Subject: Chemistry Lab Question
I have a problem to solve for my chemistry lab and am having a brain
fart. We are supposed to determine the atomic mass of an unknown metal.
The question reads:
A sample of 40.0 mg of a metal reacts with HCl according to the
equation in the text to generate 24.4 mL of H2 gas at 20 degrees C. The
gas is collected by the downward displacement of aqueous solution of acid.
The atmospheric pressure is 780 mm Hg. Calculate the atomic mass
of the metal.
So, I started with the "shopping list" of the given information.
I wrote down PV=nRT and manipulated it to get n=PV/RT. I also
calcualted the P to be 1.02632 atm and V to be 0.0244 L of H2. The R is
constant and T was converted to 293K. I solved the equation and came up
with n=0.001041 moles. I then divided the 0.040 g by 0.001041 moles and
came up with 38.4246 g/mole. I don't know what to do next or if I
missed a step in the process or should start over.
If you would like, I could come to your office tomorrow sometime and you could show me or if you could email me back with a hint.
Whichever is easier for you.
Hmmm! It all looks good except you may have gone one step too far in dividing g by moles.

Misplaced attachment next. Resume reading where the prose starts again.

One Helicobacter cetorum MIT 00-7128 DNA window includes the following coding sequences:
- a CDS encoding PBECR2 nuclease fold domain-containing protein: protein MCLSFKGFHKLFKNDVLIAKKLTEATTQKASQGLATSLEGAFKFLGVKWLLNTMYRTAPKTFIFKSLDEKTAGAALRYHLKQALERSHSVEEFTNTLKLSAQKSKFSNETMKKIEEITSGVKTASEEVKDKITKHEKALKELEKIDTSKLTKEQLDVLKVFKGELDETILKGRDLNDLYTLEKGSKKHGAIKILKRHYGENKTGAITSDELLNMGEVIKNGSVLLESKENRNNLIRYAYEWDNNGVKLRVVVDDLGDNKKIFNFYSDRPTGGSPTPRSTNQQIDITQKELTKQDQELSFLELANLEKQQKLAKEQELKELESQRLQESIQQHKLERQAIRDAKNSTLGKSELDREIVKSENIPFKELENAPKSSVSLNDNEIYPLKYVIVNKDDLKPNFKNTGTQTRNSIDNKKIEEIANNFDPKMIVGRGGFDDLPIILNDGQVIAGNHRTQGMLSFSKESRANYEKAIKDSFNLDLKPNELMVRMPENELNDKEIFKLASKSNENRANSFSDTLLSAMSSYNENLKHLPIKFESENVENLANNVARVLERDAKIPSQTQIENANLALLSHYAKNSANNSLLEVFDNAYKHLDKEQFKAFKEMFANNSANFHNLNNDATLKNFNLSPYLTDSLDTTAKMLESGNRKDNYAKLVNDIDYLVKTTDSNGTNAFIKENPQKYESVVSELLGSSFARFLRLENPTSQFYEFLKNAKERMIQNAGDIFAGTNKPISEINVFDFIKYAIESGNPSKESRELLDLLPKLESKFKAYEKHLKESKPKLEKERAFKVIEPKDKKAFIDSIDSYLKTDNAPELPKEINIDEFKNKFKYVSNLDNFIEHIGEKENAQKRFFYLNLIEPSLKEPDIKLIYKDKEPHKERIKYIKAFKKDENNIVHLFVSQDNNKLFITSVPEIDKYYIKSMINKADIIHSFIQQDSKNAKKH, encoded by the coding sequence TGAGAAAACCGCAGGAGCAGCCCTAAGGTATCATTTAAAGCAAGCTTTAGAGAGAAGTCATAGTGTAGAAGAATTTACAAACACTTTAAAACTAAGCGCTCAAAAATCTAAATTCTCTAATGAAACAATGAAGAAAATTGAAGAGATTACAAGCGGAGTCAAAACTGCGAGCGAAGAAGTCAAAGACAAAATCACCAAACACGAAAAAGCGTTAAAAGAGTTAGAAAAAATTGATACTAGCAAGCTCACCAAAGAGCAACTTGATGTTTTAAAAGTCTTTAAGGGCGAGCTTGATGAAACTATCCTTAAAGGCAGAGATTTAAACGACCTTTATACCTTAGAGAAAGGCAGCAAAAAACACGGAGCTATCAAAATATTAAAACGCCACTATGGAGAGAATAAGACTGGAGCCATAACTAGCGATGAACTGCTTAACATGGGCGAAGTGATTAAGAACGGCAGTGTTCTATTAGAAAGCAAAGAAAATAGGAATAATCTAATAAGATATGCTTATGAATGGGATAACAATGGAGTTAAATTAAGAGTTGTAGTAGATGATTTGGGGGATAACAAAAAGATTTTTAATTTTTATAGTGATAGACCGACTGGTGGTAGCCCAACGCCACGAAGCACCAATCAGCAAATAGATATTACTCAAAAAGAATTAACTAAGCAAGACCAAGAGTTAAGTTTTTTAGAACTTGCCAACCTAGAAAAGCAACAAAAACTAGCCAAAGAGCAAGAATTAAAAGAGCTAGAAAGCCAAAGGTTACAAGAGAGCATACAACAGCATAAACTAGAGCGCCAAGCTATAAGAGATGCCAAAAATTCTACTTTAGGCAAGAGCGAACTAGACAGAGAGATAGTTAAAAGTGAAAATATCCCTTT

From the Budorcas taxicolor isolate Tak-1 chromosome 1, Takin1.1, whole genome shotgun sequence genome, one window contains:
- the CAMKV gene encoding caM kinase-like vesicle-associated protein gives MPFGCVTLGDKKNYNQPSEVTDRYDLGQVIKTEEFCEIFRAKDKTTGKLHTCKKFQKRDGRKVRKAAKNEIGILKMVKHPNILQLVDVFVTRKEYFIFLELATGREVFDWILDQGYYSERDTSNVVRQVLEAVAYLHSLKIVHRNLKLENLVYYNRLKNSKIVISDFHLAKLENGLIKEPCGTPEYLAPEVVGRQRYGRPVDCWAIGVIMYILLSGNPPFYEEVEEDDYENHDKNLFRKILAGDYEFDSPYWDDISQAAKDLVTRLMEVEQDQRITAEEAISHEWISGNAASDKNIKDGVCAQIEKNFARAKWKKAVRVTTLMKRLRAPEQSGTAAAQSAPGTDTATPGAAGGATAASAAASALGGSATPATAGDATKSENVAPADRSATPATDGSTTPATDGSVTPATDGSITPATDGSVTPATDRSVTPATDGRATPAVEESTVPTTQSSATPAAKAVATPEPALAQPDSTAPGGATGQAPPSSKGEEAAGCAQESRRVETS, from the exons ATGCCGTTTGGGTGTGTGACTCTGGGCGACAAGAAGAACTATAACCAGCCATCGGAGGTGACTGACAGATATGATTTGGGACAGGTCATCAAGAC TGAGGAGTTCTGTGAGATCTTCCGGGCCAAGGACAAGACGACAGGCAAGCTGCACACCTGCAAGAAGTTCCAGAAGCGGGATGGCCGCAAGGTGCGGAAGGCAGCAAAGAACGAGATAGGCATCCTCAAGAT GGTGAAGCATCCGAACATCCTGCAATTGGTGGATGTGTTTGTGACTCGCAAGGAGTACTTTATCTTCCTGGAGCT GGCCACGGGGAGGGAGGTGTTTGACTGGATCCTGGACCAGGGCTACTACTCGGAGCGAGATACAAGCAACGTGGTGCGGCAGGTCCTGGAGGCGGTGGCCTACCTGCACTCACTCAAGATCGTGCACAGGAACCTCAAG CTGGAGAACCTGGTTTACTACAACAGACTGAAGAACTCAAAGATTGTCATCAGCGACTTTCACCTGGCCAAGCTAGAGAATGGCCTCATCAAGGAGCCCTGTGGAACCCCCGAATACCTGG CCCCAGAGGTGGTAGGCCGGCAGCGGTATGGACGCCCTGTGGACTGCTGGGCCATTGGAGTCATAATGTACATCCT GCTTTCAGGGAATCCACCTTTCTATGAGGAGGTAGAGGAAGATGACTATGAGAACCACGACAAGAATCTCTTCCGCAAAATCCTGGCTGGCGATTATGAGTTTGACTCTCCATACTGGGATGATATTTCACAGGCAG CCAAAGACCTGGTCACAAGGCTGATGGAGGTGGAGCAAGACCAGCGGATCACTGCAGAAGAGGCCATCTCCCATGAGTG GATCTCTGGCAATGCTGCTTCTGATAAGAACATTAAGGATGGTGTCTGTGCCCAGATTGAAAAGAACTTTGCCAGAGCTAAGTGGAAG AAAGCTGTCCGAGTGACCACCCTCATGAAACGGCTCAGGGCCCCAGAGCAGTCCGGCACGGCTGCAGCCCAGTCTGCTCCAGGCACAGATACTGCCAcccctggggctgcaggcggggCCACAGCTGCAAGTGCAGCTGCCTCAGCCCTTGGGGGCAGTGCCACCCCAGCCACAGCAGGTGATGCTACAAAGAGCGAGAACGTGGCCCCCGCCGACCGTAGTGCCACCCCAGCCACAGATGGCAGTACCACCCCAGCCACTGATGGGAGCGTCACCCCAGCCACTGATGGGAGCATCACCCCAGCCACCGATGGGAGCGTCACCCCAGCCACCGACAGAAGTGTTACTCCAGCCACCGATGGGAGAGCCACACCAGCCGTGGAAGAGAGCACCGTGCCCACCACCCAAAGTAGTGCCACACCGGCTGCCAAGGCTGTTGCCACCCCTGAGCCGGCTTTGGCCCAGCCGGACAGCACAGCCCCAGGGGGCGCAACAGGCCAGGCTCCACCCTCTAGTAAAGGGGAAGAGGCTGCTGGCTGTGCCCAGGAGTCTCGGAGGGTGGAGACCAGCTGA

I would want to see the reaction "a metal reacts with HCl according to the
equation in the text"...
In general, metals plus acid make H2 plus the oxidized metal:
M + 2H+ make M+ + H2
But depending on how many electrons the metal loses, the reaction will need to be balanced according to charge on both sides.
I would relate the moles of gas that you calculated to moles of metal in the reaction equation because they may not be the same--look at their coefficients. Hopefully your lab handout gives you some equation?? Then you may have to multiply the number of moles or divide it by some number like 2 or 3. Even so, I am not sure that works (I did some quick calcs) to give you an obvious metal's atomic weight.
The only thing I can think of is to use stoichiometry to relate the number of moles of H2 to moles of metal (they may or may not be the same.) If it really is 38 grams per mole, I guess the closest thing to it is potassium...I am guessing this is a prelab theoretical question, and hope you are not really working with K metal in your lab because it is explosive.
Let me know if that helps.
This comment came from RK, I am reposting it myself as I am moving my posts to a nicer template. Apparently I never addressed RK's question here (yet)
Could flame tests be useful in determining identities of metals in a mixture? If so, what problems might arise? If not, why not?
Posted by: Holly Phaneuf Erskine | 05/02/2022 at 03:24 PM